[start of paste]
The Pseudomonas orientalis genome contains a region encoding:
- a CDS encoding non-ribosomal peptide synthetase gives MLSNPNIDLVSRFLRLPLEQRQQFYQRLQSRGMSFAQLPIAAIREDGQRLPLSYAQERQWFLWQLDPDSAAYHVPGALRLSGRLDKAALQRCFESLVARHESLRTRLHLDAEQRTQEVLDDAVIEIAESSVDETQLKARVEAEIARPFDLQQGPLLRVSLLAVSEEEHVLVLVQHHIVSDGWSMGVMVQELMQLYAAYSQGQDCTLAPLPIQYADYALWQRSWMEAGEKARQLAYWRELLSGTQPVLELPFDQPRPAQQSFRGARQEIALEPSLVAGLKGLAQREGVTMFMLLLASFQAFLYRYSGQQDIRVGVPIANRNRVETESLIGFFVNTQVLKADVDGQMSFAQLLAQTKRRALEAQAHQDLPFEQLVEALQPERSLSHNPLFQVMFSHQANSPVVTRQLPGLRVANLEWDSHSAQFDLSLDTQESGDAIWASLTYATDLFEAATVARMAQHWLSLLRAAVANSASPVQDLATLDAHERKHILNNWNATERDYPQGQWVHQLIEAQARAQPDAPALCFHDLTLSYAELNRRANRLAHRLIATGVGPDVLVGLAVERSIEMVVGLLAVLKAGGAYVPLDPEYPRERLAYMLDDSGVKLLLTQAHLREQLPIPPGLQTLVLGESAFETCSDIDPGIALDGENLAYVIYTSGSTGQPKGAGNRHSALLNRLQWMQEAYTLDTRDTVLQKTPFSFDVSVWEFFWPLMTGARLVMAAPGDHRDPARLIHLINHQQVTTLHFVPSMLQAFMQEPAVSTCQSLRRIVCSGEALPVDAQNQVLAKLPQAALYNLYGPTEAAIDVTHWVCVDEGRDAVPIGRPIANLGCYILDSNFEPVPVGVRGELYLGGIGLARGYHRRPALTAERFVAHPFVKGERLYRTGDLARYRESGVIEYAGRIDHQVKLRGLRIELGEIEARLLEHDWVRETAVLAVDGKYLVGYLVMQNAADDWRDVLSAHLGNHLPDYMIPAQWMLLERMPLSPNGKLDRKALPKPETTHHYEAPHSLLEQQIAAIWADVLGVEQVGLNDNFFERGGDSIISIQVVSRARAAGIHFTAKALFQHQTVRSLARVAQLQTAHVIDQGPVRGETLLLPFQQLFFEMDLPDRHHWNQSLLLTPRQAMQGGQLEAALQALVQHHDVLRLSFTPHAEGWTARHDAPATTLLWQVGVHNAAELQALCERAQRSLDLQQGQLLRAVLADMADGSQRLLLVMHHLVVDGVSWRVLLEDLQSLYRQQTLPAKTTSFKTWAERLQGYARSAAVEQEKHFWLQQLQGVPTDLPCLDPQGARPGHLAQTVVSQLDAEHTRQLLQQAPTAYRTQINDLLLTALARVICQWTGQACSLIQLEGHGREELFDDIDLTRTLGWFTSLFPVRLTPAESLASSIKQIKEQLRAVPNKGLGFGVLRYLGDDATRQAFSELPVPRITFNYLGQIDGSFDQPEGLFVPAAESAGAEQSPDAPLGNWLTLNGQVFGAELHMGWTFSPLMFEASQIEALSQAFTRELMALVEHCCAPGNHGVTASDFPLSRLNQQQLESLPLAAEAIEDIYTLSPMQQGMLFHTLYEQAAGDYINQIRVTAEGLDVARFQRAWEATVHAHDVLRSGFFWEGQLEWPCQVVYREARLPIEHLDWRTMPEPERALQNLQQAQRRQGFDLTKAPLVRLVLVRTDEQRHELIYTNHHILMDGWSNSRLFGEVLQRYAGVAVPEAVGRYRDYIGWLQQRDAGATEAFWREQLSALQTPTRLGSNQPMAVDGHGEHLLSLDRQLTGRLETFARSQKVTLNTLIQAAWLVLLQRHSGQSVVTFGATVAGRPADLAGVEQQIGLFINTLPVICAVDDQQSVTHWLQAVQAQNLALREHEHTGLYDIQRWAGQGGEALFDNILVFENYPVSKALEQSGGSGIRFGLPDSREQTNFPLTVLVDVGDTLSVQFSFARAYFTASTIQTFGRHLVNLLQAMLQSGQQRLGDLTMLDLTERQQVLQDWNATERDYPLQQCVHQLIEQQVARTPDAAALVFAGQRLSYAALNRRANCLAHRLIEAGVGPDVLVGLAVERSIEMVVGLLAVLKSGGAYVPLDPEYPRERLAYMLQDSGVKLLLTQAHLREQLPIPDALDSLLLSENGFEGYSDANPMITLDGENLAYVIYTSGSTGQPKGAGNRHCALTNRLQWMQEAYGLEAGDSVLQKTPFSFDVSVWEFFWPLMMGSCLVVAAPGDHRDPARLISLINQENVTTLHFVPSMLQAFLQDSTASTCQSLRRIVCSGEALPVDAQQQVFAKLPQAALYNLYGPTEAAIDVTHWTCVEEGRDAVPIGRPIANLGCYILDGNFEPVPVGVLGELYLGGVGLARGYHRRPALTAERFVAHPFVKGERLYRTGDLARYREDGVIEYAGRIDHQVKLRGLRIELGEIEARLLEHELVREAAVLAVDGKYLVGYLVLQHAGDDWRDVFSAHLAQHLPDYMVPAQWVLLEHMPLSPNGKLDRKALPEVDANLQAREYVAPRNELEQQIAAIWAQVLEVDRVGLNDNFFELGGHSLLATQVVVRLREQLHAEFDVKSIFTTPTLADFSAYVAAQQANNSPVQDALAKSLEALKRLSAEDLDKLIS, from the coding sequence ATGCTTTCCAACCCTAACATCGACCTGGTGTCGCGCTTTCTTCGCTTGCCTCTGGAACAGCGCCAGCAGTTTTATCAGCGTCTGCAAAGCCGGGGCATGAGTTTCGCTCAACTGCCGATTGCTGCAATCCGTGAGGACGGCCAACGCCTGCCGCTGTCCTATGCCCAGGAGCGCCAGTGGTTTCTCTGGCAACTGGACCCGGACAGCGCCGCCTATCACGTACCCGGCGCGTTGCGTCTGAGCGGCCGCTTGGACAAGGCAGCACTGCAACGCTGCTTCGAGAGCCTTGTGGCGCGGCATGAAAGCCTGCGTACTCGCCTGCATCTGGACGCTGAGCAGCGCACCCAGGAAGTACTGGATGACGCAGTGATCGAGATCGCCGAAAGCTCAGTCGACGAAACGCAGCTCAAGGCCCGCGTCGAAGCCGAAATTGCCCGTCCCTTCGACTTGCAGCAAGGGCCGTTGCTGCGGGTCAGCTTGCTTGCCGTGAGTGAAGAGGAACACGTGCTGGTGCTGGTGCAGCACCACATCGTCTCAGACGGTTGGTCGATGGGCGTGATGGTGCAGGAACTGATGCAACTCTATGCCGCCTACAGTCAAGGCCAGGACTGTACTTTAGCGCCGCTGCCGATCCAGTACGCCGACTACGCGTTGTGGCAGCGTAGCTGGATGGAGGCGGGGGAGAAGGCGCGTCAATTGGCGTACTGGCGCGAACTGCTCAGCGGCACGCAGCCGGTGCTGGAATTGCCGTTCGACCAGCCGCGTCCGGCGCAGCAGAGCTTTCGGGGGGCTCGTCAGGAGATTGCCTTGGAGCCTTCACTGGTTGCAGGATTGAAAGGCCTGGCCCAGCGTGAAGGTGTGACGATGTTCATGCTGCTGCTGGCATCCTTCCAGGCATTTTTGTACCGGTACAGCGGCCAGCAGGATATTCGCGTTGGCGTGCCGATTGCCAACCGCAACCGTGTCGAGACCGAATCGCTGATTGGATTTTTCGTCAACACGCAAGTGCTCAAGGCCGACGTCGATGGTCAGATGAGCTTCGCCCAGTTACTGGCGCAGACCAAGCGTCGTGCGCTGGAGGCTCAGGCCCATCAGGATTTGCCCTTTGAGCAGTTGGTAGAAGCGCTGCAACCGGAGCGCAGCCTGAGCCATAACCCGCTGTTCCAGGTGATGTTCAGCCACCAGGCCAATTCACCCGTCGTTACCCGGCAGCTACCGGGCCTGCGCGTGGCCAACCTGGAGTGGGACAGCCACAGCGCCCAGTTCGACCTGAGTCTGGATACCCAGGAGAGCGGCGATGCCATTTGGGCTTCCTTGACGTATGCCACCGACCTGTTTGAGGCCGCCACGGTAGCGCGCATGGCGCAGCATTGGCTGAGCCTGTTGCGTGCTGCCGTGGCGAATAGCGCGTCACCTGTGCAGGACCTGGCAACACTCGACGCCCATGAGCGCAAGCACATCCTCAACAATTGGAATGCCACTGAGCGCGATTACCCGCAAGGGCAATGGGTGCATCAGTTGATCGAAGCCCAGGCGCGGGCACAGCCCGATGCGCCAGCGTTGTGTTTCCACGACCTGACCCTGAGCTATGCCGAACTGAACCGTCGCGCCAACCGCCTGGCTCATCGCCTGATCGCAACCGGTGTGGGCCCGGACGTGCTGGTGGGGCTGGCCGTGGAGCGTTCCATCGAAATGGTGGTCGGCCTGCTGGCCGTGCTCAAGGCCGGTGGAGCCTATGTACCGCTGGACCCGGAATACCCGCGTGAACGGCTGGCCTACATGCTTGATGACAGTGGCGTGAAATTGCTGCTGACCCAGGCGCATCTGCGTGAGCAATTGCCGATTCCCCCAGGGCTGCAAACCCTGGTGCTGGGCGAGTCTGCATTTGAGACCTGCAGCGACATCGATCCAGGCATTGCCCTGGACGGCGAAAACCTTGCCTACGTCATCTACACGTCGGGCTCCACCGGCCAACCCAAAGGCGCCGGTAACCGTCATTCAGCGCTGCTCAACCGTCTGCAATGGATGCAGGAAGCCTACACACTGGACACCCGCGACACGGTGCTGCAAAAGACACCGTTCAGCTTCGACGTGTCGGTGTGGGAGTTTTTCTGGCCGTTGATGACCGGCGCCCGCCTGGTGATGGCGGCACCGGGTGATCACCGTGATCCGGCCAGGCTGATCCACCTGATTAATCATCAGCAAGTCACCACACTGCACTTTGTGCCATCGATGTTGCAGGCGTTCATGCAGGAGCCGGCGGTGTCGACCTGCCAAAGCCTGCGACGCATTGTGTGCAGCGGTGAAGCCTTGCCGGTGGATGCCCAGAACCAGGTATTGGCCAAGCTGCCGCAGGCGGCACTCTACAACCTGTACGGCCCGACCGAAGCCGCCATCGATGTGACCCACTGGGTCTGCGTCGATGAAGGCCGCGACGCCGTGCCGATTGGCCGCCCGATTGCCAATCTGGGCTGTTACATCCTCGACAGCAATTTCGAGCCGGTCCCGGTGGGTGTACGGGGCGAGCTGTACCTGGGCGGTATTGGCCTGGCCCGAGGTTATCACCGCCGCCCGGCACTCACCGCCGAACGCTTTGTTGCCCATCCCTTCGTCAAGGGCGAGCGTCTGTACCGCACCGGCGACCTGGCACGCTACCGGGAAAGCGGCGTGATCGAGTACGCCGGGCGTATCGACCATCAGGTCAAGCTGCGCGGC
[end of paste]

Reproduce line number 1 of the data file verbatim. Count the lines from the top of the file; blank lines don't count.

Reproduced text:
The Pseudomonas orientalis genome contains a region encoding: